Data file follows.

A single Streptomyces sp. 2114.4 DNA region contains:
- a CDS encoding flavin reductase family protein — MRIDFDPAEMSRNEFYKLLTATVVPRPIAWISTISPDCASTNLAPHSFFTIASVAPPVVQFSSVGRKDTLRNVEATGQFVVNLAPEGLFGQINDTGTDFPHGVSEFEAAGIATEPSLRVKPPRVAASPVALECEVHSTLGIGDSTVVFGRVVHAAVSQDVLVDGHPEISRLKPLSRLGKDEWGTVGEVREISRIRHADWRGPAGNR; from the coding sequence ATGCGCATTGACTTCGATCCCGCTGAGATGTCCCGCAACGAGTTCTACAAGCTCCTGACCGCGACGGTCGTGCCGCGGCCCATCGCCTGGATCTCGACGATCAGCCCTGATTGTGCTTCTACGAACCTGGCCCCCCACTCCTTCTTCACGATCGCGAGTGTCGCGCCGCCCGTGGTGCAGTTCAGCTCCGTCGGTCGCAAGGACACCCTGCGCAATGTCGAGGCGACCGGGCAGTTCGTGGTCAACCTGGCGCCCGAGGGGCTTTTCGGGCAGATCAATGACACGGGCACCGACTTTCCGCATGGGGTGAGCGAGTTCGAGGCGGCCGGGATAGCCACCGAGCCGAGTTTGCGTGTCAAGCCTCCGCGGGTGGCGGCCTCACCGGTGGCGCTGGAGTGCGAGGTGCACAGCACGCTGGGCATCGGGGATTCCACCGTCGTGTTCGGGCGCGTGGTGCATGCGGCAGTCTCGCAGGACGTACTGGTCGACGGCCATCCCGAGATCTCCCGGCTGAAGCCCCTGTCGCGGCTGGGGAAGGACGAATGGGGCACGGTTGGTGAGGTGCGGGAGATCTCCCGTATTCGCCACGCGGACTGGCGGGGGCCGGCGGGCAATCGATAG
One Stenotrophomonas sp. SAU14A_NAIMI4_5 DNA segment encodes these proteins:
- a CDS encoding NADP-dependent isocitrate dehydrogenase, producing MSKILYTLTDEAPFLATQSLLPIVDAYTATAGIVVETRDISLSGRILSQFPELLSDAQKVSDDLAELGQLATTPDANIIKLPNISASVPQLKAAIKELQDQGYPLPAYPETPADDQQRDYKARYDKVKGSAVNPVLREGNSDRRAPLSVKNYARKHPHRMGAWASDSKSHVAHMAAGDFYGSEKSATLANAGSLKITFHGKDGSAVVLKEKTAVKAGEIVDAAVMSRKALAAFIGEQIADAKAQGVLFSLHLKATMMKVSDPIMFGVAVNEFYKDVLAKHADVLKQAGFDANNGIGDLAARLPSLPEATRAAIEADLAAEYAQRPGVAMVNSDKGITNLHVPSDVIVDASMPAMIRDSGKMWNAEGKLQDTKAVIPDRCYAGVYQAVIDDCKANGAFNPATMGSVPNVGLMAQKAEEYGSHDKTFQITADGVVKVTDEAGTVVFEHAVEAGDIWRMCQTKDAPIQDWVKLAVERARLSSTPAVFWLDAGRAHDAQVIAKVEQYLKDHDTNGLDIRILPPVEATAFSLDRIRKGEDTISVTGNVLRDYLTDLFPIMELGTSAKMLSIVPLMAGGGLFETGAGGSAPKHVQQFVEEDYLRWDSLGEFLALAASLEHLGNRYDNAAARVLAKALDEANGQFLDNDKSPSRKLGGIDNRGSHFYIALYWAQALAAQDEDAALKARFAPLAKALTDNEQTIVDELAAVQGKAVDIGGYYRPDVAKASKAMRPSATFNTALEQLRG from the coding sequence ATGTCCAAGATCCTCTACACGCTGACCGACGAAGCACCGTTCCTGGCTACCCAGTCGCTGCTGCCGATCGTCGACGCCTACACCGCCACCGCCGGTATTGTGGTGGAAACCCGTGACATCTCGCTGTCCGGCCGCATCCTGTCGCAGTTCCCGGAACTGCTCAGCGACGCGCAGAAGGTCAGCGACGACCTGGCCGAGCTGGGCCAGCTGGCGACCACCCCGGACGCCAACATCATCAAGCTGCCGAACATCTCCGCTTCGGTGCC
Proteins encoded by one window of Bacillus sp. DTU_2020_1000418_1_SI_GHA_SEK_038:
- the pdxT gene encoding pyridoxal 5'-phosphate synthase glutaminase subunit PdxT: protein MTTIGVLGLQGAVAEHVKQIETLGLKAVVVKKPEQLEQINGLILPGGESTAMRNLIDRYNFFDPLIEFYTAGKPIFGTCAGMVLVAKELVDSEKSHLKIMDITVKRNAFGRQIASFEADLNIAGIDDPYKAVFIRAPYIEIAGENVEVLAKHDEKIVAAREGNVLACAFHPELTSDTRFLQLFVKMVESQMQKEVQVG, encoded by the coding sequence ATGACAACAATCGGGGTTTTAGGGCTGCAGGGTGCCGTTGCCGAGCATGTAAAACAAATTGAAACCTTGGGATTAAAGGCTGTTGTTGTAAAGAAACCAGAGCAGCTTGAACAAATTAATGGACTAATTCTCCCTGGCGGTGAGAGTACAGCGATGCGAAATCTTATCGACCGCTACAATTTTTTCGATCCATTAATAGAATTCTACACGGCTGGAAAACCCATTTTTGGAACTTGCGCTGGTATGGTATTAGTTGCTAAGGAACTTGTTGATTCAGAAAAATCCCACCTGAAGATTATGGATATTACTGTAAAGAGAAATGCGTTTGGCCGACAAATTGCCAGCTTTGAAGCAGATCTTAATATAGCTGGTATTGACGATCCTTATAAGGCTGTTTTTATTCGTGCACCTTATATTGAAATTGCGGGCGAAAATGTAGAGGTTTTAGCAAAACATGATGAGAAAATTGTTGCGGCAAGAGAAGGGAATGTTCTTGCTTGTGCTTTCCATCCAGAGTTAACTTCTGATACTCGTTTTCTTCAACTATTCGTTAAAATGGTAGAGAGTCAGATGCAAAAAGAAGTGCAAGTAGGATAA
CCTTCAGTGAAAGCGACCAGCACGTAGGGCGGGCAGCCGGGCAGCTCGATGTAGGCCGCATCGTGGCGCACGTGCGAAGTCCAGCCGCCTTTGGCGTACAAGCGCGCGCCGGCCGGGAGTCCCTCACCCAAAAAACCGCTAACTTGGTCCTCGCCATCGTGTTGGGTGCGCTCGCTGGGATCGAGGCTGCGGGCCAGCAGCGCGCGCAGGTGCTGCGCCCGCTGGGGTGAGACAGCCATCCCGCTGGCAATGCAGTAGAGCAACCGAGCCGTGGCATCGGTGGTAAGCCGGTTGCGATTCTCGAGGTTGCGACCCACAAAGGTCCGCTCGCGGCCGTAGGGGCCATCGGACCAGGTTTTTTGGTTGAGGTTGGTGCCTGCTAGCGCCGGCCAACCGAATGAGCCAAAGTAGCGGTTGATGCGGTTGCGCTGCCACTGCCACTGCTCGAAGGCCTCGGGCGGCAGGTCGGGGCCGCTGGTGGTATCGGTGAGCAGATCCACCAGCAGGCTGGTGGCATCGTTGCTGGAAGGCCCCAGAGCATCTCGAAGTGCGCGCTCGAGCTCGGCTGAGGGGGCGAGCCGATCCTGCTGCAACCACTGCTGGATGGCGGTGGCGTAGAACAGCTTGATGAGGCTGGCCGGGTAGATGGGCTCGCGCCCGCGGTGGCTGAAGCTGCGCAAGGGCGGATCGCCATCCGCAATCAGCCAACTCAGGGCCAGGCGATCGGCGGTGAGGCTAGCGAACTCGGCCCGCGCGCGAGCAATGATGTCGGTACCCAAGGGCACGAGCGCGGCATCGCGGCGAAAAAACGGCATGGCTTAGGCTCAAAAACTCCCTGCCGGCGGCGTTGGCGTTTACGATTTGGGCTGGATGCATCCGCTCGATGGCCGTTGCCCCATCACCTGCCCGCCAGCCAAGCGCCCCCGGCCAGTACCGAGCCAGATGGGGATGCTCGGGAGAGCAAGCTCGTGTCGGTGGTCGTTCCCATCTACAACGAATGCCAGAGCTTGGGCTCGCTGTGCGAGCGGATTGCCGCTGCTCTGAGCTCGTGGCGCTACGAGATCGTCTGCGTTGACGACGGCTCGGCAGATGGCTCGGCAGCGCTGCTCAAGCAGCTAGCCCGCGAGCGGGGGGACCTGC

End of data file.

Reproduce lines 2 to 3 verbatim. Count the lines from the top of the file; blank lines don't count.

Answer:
- a CDS encoding flavin reductase family protein — MRIDFDPAEMSRNEFYKLLTATVVPRPIAWISTISPDCASTNLAPHSFFTIASVAPPVVQFSSVGRKDTLRNVEATGQFVVNLAPEGLFGQINDTGTDFPHGVSEFEAAGIATEPSLRVKPPRVAASPVALECEVHSTLGIGDSTVVFGRVVHAAVSQDVLVDGHPEISRLKPLSRLGKDEWGTVGEVREISRIRHADWRGPAGNR; from the coding sequence ATGCGCATTGACTTCGATCCCGCTGAGATGTCCCGCAACGAGTTCTACAAGCTCCTGACCGCGACGGTCGTGCCGCGGCCCATCGCCTGGATCTCGACGATCAGCCCTGATTGTGCTTCTACGAACCTGGCCCCCCACTCCTTCTTCACGATCGCGAGTGTCGCGCCGCCCGTGGTGCAGTTCAGCTCCGTCGGTCGCAAGGACACCCTGCGCAATGTCGAGGCGACCGGGCAGTTCGTGGTCAACCTGGCGCCCGAGGGGCTTTTCGGGCAGATCAATGACACGGGCACCGACTTTCCGCATGGGGTGAGCGAGTTCGAGGCGGCCGGGATAGCCACCGAGCCGAGTTTGCGTGTCAAGCCTCCGCGGGTGGCGGCCTCACCGGTGGCGCTGGAGTGCGAGGTGCACAGCACGCTGGGCATCGGGGATTCCACCGTCGTGTTCGGGCGCGTGGTGCATGCGGCAGTCTCGCAGGACGTACTGGTCGACGGCCATCCCGAGATCTCCCGGCTGAAGCCCCTGTCGCGGCTGGGGAAGGACGAATGGGGCACGGTTGGTGAGGTGCGGGAGATCTCCCGTATTCGCCACGCGGACTGGCGGGGGCCGGCGGGCAATCGATAG
One Stenotrophomonas sp. SAU14A_NAIMI4_5 DNA segment encodes these proteins: